21 and 22 January 2015: 504th plenary session

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EESC declaration in tribute to the victims of the terrorist attack against the satirical newspaper ''Charlie Hebdo''

Statements by members of the Workers' Group

Georges Dassis

Georges Dassis, President of the Workers' Group, expressed his agreement with the afore-mentioned declaration and informed the Assembly that the Group had reacted to the events of 7 January by issuing a declaration that was published on the website of the Committee, according to which it expressed its sympathy to the relatives of the victims and called workers all over Europe "to mobilize to combat terrorism, fundamentalism, fanaticism and racism that threaten liberty and democracy."

He added that this attack not only targeted a newspaper but the freedom of expression in the EU territory as well. Certainly, national governments immediately announced measures to reinforce security, as an answer to citizens' fears. Nevertheless, the latter also yearn for freedom of expression, in fact, freedom as such, and we should on no account sacrifice this freedom in the name of security.

Georges Dassis concluded by stressing that it is necessary to apply concrete measures at national but, more importantly, at European level in order to make existing inequalities disappear, so that all citizens can live a dignified life and their freedoms be safeguarded.

Presentation of the work programme of the Latvian presidency-in-office of the EU Council

On the 22nd of January 2015, the plenary session was enriched by Zanda KALNIŅA-LUKAŠEVICA, Parliamentary Secretary at the Latvian Ministry of Foreign Affairs, in the framework of a debate about the programme and priorities of the Latvian Presidency.

Statements by members of the Workers' Group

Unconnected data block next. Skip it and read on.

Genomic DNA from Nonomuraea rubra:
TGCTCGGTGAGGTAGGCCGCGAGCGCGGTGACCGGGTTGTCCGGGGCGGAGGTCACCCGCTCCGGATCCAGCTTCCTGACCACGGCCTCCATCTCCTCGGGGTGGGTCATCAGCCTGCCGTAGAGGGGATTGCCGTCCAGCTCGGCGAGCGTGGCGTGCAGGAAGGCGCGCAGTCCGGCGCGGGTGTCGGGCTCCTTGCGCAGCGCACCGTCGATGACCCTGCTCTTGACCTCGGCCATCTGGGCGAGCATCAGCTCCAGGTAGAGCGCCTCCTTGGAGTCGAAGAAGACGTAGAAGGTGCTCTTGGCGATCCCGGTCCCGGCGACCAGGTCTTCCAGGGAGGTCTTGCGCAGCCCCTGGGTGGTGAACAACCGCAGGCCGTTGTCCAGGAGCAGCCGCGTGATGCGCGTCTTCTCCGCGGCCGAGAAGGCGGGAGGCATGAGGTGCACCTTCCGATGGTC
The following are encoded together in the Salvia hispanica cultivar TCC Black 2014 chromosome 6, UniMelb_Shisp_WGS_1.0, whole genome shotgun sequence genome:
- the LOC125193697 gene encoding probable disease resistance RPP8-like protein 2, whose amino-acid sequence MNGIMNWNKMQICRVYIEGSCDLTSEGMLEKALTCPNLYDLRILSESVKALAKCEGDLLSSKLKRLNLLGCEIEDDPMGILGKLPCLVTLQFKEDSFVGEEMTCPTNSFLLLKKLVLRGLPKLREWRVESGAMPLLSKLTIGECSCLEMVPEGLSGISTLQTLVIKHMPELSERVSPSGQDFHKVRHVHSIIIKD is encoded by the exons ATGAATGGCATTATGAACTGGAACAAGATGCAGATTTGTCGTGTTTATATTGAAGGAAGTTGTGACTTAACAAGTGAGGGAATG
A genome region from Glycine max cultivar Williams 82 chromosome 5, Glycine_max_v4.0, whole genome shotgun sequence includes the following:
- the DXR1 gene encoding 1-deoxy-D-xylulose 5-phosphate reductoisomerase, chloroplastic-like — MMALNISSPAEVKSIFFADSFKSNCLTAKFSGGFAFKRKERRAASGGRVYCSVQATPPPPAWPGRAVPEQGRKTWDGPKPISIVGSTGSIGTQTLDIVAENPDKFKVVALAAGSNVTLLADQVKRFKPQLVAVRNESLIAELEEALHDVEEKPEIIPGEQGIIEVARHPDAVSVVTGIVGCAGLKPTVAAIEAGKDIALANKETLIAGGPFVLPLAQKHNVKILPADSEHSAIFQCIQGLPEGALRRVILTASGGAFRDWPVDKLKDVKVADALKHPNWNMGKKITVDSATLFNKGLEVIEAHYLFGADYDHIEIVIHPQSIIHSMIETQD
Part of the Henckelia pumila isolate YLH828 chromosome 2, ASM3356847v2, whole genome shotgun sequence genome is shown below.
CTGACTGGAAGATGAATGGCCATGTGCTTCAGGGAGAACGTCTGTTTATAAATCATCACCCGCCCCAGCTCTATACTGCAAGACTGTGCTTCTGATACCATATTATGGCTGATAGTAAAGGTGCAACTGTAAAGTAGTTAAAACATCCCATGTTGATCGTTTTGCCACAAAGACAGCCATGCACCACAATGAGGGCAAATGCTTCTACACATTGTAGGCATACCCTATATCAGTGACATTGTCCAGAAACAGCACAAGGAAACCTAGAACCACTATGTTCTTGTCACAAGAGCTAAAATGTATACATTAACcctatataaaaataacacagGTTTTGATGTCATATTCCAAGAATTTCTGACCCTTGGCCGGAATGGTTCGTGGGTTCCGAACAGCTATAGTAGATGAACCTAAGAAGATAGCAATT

Pēteris Krīgers

Pēteris Krīgers recalled the actions that the Latvian Government and civil society organisations undertook in order to prepare Latvia for its adhesion to the EU. Democratic freedoms were indeed attained, but this is just one side of the coin: the other is that the country lost one third of its active population and suffered a serious outflow of capital.

Afterwards, the crisis erupted and the austerity measures adopted affected the country very strongly, particularly the weakest classes of the population. Latvia had to turn to Scandinavian banks and Swedish pension funds, for example, and wages diminished by 50% while prices rose. In addition, numerous workers did not receive their wages for one year.

Fortunately, social dialogue was maintained and, in this regard, Pēteris Krīgers thanked the previous Latvian government for having encouraged cooperation with trade unions, even though the latter were mainly reduced to giving explanations to workers on the unpopular austerity measures of which they were the victims.

Today, the economic situation has slightly improved but the country faces a moral crisis as citizens believe neither in their government nor in the European project anymore. Most of the time, it is about big European values but very rarely is it about the man in the street. According to Pēteris Krīgers, it is important for civil society to become more involved in this process of reconciliation with the citizens.